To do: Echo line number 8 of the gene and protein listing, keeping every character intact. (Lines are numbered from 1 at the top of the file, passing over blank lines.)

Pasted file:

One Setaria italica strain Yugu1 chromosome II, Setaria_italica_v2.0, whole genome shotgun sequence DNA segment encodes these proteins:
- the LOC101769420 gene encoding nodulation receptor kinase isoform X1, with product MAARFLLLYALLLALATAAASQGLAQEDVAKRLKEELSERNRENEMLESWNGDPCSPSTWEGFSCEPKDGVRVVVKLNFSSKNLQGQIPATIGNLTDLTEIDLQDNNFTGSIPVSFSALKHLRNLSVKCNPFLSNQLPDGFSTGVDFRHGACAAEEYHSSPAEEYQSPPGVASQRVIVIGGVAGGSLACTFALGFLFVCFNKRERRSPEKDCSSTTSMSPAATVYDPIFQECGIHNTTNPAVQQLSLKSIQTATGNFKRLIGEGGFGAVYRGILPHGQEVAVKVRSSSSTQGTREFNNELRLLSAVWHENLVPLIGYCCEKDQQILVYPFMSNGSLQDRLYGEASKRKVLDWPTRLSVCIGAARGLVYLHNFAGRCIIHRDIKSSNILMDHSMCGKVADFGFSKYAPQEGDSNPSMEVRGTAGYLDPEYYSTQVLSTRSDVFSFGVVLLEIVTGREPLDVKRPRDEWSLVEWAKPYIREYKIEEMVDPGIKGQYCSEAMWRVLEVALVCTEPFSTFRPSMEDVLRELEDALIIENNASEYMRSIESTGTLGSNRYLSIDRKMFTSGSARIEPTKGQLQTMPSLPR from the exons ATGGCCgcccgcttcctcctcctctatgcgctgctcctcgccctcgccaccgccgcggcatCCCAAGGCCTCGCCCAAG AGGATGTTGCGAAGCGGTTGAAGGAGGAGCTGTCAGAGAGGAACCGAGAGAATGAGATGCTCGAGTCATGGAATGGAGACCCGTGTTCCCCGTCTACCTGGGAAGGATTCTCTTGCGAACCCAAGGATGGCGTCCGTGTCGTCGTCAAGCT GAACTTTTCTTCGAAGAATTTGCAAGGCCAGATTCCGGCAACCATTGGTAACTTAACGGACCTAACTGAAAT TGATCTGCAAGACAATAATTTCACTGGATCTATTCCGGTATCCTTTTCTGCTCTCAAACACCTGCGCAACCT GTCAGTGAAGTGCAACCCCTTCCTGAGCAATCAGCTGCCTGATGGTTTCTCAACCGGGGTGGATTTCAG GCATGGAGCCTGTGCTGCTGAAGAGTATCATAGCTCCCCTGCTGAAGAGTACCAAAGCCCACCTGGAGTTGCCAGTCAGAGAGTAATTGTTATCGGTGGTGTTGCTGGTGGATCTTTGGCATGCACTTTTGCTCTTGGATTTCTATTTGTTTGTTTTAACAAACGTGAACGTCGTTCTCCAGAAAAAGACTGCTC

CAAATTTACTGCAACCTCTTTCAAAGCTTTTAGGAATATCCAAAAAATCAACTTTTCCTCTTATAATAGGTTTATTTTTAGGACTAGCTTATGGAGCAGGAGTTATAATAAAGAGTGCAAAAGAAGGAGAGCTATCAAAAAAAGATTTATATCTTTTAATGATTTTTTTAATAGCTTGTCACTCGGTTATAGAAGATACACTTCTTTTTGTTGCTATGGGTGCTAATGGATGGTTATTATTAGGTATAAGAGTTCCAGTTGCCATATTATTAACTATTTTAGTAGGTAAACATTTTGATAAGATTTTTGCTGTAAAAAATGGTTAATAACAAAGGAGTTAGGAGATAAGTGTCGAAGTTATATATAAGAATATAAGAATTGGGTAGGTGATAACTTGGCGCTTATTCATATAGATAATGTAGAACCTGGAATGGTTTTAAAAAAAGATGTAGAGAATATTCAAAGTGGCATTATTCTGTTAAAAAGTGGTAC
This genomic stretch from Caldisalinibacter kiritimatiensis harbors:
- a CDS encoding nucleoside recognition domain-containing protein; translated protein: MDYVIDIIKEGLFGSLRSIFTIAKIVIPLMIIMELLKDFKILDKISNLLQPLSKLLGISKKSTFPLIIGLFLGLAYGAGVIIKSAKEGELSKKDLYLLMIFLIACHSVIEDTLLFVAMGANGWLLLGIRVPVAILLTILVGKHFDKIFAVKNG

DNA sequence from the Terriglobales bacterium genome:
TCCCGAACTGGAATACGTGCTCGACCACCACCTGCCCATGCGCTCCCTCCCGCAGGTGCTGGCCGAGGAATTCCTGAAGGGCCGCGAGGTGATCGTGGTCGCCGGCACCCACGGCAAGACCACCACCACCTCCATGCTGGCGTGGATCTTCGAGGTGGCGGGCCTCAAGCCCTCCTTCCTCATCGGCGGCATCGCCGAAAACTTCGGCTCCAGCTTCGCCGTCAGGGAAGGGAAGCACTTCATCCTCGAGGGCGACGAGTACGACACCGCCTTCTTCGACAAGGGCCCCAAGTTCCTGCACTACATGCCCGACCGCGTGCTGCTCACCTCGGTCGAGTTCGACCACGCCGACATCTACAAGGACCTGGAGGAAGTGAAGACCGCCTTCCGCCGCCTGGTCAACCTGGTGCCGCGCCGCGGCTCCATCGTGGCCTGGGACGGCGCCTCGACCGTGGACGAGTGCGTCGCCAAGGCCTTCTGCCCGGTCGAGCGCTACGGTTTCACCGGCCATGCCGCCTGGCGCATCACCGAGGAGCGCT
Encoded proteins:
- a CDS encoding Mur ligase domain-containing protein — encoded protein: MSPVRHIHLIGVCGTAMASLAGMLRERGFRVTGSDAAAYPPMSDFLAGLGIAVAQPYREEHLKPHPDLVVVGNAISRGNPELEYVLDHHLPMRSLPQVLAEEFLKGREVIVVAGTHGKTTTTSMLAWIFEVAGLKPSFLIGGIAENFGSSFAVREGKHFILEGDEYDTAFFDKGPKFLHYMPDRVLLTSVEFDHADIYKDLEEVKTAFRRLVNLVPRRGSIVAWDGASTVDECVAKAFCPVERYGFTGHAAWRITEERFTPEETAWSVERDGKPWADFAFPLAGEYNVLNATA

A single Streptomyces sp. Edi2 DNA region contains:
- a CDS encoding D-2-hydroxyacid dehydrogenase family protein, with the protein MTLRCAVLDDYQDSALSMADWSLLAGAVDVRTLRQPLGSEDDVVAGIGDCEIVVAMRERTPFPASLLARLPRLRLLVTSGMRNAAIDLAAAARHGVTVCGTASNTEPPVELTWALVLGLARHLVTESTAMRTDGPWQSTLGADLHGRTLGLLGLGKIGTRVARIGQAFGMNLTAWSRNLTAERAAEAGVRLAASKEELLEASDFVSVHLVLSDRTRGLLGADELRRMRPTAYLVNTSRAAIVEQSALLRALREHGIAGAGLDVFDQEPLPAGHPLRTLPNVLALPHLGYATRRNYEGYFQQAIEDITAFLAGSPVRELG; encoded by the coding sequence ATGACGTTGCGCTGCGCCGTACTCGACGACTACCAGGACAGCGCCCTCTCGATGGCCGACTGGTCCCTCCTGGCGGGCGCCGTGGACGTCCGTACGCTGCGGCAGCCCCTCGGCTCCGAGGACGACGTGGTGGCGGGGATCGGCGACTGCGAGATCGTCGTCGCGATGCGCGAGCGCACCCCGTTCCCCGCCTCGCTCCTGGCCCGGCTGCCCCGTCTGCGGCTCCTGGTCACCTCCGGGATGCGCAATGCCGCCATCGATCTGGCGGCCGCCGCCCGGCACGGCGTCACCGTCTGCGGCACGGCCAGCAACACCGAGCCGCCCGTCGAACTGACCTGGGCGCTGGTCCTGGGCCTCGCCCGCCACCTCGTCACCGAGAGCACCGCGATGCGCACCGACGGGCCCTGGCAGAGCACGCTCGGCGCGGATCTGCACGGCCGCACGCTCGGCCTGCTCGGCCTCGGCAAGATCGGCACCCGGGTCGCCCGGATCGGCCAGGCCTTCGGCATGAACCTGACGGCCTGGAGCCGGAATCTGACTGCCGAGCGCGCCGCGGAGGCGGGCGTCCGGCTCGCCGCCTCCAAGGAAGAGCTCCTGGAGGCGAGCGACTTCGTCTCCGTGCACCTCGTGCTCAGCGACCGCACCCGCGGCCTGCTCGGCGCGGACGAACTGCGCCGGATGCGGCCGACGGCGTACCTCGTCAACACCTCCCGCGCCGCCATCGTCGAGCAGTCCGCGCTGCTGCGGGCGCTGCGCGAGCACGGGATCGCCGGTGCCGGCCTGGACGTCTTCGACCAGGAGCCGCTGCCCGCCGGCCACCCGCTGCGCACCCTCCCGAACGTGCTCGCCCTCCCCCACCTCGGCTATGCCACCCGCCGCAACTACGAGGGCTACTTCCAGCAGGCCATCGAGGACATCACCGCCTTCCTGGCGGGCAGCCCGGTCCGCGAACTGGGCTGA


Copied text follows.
Encoded proteins: